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Messages - DaveB

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General Discussion / Re: no cows or pigs pls
« on: May 12, 2009, 12:51:58 pm »
I recommend an air conditioned automobile with a carbon filter.  That should meet your olfactory requirements reasonably well.

General Discussion / Re: Furthest Distance
« on: May 12, 2009, 12:50:30 pm »
The island features fabulous views of downtown areas....of Detroit .......
I've seen downtown Detroit and the word "fabulous" NEVER occured to me. :)

General Discussion / Re: older riders
« on: May 12, 2009, 12:47:16 pm »
I'm 66 and also ride nearly every day, ice and snow permitting.  I've riden over 70 centuries (the last two were this past weekend on TOSRV).  I've also taken a bunch of week long suported tours and a couple of week long credit card tours. 

Age does have it's effects and there is no getting around it but you can slow the deterioration dramatically by keeping fit and riding as much as time permits.  I'm certainly not as fast as I was 20 years ago, and I wasn't that fast then, but I still can ride with and pass many, many riders significantly younger.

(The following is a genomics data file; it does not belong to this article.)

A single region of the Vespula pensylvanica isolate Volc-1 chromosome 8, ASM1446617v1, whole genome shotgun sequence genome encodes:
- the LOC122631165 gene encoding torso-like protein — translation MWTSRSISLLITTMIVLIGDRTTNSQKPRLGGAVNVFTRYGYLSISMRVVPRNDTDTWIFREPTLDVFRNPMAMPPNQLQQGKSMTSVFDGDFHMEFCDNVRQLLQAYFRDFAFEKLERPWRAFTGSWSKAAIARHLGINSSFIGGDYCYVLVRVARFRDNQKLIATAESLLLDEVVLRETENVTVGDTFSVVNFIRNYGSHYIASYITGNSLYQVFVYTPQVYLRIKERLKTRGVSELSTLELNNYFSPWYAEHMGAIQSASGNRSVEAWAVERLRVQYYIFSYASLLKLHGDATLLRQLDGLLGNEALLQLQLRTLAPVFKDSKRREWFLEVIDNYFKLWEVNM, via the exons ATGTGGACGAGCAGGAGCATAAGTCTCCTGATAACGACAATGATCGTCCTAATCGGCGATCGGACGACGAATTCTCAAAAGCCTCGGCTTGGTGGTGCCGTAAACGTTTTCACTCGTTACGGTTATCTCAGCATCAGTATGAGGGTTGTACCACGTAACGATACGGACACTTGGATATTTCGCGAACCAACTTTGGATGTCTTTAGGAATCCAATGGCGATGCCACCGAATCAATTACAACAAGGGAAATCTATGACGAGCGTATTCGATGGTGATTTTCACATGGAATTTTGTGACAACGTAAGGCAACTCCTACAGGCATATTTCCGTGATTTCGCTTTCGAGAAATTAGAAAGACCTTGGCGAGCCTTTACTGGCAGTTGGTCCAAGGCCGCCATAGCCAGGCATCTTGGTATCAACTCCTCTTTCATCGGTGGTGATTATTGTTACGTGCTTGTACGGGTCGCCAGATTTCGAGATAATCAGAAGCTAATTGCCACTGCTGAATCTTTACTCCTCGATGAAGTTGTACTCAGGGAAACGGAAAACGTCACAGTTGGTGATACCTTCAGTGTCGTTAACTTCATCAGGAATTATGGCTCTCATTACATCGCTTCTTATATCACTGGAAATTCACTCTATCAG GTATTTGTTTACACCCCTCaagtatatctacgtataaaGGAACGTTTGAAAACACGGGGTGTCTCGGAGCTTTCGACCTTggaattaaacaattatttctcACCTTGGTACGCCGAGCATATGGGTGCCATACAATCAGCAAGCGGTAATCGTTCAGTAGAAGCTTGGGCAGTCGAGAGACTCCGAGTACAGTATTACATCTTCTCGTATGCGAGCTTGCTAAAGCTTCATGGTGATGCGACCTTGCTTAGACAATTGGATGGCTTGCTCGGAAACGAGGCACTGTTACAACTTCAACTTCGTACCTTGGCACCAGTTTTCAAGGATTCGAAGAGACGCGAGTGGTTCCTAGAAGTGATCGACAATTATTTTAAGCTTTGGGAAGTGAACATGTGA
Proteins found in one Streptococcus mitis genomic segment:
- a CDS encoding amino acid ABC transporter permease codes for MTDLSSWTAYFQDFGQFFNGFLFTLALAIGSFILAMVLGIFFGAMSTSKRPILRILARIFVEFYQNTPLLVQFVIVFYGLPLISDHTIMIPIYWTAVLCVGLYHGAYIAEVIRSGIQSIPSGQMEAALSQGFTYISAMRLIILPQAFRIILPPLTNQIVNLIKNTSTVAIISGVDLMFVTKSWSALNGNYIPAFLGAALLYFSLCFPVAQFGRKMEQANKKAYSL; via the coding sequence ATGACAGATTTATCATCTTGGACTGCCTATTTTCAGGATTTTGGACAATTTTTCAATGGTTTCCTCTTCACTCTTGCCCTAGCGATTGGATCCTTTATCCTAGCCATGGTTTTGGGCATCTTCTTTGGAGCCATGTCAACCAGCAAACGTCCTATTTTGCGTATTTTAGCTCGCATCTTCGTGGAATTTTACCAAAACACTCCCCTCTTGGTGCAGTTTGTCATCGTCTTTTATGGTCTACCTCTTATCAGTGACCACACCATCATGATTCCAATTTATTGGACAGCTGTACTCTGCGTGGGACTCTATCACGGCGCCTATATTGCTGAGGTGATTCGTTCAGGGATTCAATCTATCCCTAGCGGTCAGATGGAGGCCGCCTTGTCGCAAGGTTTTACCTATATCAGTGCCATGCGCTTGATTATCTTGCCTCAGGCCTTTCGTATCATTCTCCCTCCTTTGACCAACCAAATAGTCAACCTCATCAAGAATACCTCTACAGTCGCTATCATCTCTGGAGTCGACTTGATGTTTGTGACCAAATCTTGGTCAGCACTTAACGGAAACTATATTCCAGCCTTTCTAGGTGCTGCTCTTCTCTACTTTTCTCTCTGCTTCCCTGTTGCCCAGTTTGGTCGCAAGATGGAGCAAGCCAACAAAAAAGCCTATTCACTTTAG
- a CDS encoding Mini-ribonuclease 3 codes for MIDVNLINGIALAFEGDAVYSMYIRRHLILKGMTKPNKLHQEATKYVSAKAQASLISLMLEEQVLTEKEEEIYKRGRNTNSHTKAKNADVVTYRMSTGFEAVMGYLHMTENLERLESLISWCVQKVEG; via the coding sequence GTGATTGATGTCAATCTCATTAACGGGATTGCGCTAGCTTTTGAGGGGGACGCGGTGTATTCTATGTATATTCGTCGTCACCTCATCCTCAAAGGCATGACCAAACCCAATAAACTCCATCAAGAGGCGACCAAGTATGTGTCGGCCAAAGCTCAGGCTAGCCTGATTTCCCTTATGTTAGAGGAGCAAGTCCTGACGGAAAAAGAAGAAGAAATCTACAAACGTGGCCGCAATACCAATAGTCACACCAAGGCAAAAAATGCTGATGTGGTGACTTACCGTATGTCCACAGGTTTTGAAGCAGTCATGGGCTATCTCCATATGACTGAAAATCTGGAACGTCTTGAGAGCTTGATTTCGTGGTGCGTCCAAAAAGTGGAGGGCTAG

Keep riding.


Gear Talk / Re: Good Rear derailer for touring
« on: May 03, 2009, 02:40:45 pm »
People toured for decades on only a double front and a five cog rear cassette.
That's right and they also toured on a single fixed gear or even on a high wheeler because that's all that was available. We don't have to.  There has been progress in equipment and it's foolish not to take advantage of it. 

A ten-speed cassette requires a ten-speed deraileur,......

That's wrong.  A 9-speed rear derailleur works fine on a 10-speed cassette.  The "speeds" are in the shifter, not the rear derailleur.  You are correct that a 10-speed drivetrain does require a 10-speed shifter, cassette and chain.

One problem the OP will have is that Shimano and SRAM don't make 10-speed MTB range cassettes, only 9-speed so if he wants to go to a Xx32 or Xx34 cassette he will need a 9-speed.  IRD does make 10-speed MTB range cassettes but I've heard mixed reports about their quality. One "cure" for having 10-speed brifters and wanting to use 9-speed everything else is Jtek's "Shiftmate".  These things are relatively cheap (~$35) and work wonderfully well.